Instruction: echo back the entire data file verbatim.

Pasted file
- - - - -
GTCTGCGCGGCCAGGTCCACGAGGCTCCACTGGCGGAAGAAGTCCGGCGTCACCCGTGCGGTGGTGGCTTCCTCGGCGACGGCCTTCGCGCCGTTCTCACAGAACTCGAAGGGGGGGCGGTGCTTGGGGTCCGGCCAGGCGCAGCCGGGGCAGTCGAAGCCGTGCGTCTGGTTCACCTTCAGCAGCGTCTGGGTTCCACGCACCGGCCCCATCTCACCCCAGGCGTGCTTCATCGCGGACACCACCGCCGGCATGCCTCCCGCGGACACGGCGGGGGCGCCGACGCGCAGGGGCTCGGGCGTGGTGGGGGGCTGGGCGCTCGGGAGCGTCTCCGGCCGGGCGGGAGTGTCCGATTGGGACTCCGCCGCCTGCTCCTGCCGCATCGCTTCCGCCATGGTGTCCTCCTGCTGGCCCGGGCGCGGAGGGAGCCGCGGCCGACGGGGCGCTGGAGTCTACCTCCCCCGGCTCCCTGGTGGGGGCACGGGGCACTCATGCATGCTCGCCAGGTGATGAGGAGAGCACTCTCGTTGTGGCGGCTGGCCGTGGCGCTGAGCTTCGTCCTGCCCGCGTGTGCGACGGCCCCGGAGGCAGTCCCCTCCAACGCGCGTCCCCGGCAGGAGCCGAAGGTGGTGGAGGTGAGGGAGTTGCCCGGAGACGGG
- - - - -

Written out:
GTCTGCGCGGCCAGGTCCACGAGGCTCCACTGGCGGAAGAAGTCCGGCGTCACCCGTGCGGTGGTGGCTTCCTCGGCGACGGCCTTCGCGCCGTTCTCACAGAACTCGAAGGGGGGGCGGTGCTTGGGGTCCGGCCAGGCGCAGCCGGGGCAGTCGAAGCCGTGCGTCTGGTTCACCTTCAGCAGCGTCTGGGTTCCACGCACCGGCCCCATCTCACCCCAGGCGTGCTTCATCGCGGACACCACCGCCGGCATGCCTCCCGCGGACACGGCGGGGGCGCCGACGCGCAGGGGCTCGGGCGTGGTGGGGGGCTGGGCGCTCGGGAGCGTCTCCGGCCGGGCGGGAGTGTCCGATTGGGACTCCGCCGCCTGCTCCTGCCGCATCGCTTCCGCCATGGTGTCCTCCTGCTGGCCCGGGCGCGGAGGGAGCCGCGGCCGACGGGGCGCTGGAGTCTACCTCCCCCGGCTCCCTGGTGGGGGCACGGGGCACTCATGCATGCTCGCCAGGTGATGAGGAGAGCACTCTCGTTGTGGCGGCTGGCCGTGGCGCTGAGCTTCGTCCTGCCCGCGTGTGCGACGGCCCCGGAGGCAGTCCCCTCCAACGCGCGTCCCCGGCAGGAGCCGAAGGTGGTGGAGGTGAGGGAGTTGCCCGGAGACGGG